SEC Files Multiple Insider Trading Actions Originating from the Market Abuse Unit's Analysis and Detection Center
The Securities and Exchange Commission today filed insider trading charges against nine individuals in connection with three separate alleged schemes that together yielded more than $6.8 million in ill-gotten gains. Those charged include a former chief information security officer (CISO), an investment banker, and a former FBI trainee, all of whom allegedly shared confidential information with their friends, who then traded on that confidential information. Each of the three actions announced today originated from the SEC Enforcement Division’s Market Abuse Unit’s (MAU) Analysis and Detection Center, which uses data analysis tools to detect suspicious trading patterns.
The SEC's enforcement actions were filed in federal district court in Manhattan, and in each case the U.S. Attorney's Office for the Southern District of New York today announced parallel criminal charges.
"If everyday investors think that the market is rigged at their expense in favor of insiders who abuse their positions, they are not going to invest their hard earned money in the markets," said Gurbir S. Grewal, Director of the SEC's Enforcement Division. "But as today's actions show, we stand ready to leverage all of our expertise and tools to root out misconduct and to hold bad actors accountable no matter the industry or profession. That's what’s required to restore investor trust and confidence."
The SEC’s complaints charge all nine defendants with violating the antifraud provisions of the securities laws and seek permanent injunctive relief, disgorgement with prejudgment interest, and civil penalties. In all three cases, the SEC’s investigation is ongoing.
Chief Information Security Officer Tipped Friends
In one action, the SEC alleges that Amit Bhardwaj, the former CISO of Lumentum Holdings Inc., and his friends, Dhirenkumar Patel, Srinivasa Kakkera, Abbas Saeedi, and Ramesh Chitor, traded ahead of two corporate acquisition announcements by Lumentum, thereby generating more than $5.2 million in illicit profits.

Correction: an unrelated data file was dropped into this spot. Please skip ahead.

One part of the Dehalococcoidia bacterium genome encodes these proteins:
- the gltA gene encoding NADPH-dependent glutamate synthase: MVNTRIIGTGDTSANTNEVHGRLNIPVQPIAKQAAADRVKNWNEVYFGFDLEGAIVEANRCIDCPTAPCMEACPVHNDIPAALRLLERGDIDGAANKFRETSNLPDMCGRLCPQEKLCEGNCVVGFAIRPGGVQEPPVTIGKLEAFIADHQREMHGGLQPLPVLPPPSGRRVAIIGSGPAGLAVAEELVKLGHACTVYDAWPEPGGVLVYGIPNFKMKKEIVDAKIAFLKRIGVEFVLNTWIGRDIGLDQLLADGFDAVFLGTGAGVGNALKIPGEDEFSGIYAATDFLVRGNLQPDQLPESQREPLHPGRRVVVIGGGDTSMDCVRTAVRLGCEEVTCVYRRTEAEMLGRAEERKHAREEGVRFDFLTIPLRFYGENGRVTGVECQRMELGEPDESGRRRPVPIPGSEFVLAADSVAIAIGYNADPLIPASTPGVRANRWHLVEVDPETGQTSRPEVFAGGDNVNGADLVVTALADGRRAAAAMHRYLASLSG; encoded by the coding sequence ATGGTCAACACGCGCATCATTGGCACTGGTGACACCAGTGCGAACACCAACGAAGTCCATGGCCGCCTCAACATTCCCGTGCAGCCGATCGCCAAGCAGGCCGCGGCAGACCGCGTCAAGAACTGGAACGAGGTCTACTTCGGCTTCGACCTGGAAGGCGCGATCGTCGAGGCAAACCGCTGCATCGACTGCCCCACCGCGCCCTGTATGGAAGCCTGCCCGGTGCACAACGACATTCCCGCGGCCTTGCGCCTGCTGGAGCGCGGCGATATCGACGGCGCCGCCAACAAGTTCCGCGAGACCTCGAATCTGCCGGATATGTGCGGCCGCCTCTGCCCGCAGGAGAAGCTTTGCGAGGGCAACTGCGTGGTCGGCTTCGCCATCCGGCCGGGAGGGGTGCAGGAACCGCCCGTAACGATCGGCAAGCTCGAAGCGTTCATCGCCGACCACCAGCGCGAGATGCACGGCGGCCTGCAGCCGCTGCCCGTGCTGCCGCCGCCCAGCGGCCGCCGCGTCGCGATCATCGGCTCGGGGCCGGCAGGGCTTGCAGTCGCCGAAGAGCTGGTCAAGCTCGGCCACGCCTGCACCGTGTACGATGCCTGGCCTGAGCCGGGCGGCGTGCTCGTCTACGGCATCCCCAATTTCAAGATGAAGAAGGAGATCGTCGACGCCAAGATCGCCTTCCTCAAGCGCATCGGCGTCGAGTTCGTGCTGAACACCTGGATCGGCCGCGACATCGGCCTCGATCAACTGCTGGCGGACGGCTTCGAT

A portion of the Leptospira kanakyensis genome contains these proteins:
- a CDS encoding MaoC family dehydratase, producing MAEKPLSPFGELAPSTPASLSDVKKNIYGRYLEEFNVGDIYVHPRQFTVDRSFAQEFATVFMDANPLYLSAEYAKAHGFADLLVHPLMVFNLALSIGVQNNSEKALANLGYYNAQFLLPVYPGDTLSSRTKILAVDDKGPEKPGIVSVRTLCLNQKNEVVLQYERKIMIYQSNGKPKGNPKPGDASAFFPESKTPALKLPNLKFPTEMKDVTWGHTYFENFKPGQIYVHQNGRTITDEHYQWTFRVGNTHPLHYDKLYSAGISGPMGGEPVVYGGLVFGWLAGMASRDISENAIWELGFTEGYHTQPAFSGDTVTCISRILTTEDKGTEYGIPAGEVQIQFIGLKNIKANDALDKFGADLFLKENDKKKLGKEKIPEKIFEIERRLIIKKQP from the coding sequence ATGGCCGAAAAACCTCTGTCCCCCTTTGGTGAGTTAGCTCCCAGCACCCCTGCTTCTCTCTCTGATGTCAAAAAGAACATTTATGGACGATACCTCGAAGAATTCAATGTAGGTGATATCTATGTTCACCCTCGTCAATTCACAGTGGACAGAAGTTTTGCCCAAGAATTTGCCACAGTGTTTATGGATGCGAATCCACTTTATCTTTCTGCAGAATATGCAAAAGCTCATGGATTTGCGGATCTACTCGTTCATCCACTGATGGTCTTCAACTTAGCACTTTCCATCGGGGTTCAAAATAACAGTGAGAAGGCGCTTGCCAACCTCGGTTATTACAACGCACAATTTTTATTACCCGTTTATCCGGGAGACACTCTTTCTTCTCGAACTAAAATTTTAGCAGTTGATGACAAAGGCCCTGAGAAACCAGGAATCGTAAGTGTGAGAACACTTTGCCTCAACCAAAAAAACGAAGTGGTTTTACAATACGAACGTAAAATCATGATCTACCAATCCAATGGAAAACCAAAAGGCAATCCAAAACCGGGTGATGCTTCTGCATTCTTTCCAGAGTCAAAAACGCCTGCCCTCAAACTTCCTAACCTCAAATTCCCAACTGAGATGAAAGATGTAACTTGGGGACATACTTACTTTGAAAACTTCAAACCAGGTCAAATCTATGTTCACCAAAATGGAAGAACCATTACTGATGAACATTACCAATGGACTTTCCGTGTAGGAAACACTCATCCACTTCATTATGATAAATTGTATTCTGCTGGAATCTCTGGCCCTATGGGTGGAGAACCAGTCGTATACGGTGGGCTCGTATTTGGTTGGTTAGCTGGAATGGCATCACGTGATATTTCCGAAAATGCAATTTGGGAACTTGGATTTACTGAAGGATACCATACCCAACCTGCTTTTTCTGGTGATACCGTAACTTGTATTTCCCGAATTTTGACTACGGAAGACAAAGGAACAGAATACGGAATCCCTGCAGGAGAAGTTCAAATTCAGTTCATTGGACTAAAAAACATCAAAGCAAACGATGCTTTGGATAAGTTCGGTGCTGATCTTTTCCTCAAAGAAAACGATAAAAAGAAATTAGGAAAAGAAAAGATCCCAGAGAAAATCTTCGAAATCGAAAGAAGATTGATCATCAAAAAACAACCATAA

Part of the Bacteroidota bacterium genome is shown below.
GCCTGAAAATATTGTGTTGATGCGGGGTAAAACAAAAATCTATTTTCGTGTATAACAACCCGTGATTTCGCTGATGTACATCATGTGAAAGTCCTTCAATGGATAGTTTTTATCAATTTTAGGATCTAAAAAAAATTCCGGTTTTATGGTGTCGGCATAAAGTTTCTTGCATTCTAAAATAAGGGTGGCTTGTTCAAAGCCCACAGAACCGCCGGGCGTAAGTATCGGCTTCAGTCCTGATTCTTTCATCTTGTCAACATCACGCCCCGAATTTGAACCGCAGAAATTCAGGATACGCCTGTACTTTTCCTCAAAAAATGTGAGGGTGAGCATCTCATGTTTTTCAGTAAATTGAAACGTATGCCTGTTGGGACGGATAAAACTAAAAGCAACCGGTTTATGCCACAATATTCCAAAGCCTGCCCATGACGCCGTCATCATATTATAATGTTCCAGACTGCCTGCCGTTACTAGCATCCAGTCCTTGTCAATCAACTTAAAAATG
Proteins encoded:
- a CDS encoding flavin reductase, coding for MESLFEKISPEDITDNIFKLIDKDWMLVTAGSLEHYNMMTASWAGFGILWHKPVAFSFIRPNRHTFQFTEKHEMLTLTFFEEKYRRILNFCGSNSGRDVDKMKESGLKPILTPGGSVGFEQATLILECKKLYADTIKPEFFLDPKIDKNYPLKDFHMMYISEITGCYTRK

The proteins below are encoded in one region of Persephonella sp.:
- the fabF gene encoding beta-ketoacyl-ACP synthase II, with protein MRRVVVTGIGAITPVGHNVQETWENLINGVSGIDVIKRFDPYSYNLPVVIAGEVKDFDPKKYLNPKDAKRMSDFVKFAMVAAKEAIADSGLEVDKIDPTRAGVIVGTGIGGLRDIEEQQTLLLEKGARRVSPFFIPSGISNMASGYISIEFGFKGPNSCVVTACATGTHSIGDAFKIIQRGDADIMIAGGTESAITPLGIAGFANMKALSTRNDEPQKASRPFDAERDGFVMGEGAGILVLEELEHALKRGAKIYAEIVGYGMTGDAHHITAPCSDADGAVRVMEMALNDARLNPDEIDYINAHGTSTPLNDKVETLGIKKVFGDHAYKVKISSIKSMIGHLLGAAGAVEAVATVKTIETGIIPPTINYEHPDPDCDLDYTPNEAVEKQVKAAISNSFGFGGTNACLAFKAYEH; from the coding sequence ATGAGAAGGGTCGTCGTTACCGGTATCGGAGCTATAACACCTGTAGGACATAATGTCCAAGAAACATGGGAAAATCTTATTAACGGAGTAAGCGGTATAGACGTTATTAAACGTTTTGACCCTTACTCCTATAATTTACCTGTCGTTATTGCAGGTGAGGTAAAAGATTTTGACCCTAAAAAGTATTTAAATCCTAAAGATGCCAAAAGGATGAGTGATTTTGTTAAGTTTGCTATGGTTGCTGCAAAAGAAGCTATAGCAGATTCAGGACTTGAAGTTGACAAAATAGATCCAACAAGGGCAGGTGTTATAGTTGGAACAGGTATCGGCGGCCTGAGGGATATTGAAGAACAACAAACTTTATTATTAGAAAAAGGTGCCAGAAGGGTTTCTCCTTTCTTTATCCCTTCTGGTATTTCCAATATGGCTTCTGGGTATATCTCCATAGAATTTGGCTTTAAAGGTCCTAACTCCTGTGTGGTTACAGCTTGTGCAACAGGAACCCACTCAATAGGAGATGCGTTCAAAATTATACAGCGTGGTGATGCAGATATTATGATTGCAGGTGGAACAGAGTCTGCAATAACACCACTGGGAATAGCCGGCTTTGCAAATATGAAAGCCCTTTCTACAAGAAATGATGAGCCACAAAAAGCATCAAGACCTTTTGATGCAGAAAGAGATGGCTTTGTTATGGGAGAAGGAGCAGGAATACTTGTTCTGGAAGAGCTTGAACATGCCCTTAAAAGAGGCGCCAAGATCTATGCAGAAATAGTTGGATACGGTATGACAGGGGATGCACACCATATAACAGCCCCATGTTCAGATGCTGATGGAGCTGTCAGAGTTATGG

The SEC’s complaint alleges that, through his work at Lumentum, Bhardwaj learned material nonpublic information (MNPI) about the company’s plans to first acquire Coherent, Inc. and later acquire NeoPhotonics Corporation. Based on this MNPI, Bhardwaj allegedly purchased Coherent securities ahead of the January 2021 announcement of Lumentum’s agreement to acquire Coherent and tipped his friend Patel, with the understanding that Patel would later share some of his ill-gotten gains. The SEC further alleges that, during October 2021, Bhardwaj shared MNPI about Lumentum’s planned acquisition of NeoPhotonics with his friends Kakkera, Saeedi, and Chitor, who then amassed large positions of NeoPhotonics based on Bhardwaj’s tips. After the November 2021 announcement of the NeoPhotonics acquisition, Chitor indirectly transferred funds to Bhardwaj’s relative in India, as instructed by Bhardwaj.
In addition to the relief described above, the SEC’s complaint seeks disgorgement of illicit profits with prejudgment interest from relief defendants Gauri Salwan, the Kakkera Family Trust, All US Tacos Inc., and Janya Saeedi. The case was investigated by Ann Marie Preissler, Joshua Geller, John Rymas, and Simona Suh of the MAU, and by Elzbieta Wraga of the New York Regional Office (NYRO). Ms. Preissler, Mr. Geller, and Ms. Suh will lead the SEC’s litigation.
Investment Banker Tipped Friend
In another action, the SEC alleges insider trading by investment banker Brijesh Goel and his friend Akshay Niranjan, who was a foreign exchange trader at a large financial institution. The SEC alleges that the two men, close friends from business school, made more than $275,000 from illegally trading ahead of four acquisition announcements in 2017 that Goel learned about through his employment. The complaint further alleges Niranjan purchased call options on the target companies and later wired Goel $85,000 for Goel’s share of the proceeds.
The case was investigated by Andrew Palid, David Makol, and Michele T. Perillo of the MAU, and by Chip Harper of the Boston Regional Office (BRO). Messrs. Harper and Palid along with Amy Burkart from BRO will lead the SEC’s litigation.
Former FBI Trainee Tipped Friend
Finally, in a third action, the SEC alleges that Seth Markin, a former FBI trainee, and his friend Brandon Wong made approximately $82,000 and $1.3 million, respectively, from illegally trading ahead of the February 2021 announcement of a tender offer by Merck & Co., Inc., to acquire Pandion Therapeutics, Inc. The SEC’s complaint alleges that Markin secretly reviewed the binder of deal documents about the planned tender offer from his then-romantic partner, who worked as an associate for a law firm representing Merck on the deal, traded on the MNPI, and tipped his close friend Wong. The complaint alleges that, after the announcement, Wong bought Markin a Rolex watch to thank him for the tip.
The case was investigated by Tracy Sivitz, Chevon Walker, John Rymas, and Simona Suh of the MAU, and by Neil Hendelman of NYRO. Mses. Sivitz, Walker, and Suh will lead the SEC’s litigation. All three matters are being supervised by MAU Chief Joseph G. Sansone.
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The SEC appreciates the assistance of the U.S. Attorney's Office for the Southern District of New York, the Federal Bureau of Investigation, the Office of the Inspector General of the U.S. Department of Justice, and the Financial Industry Regulatory Authority.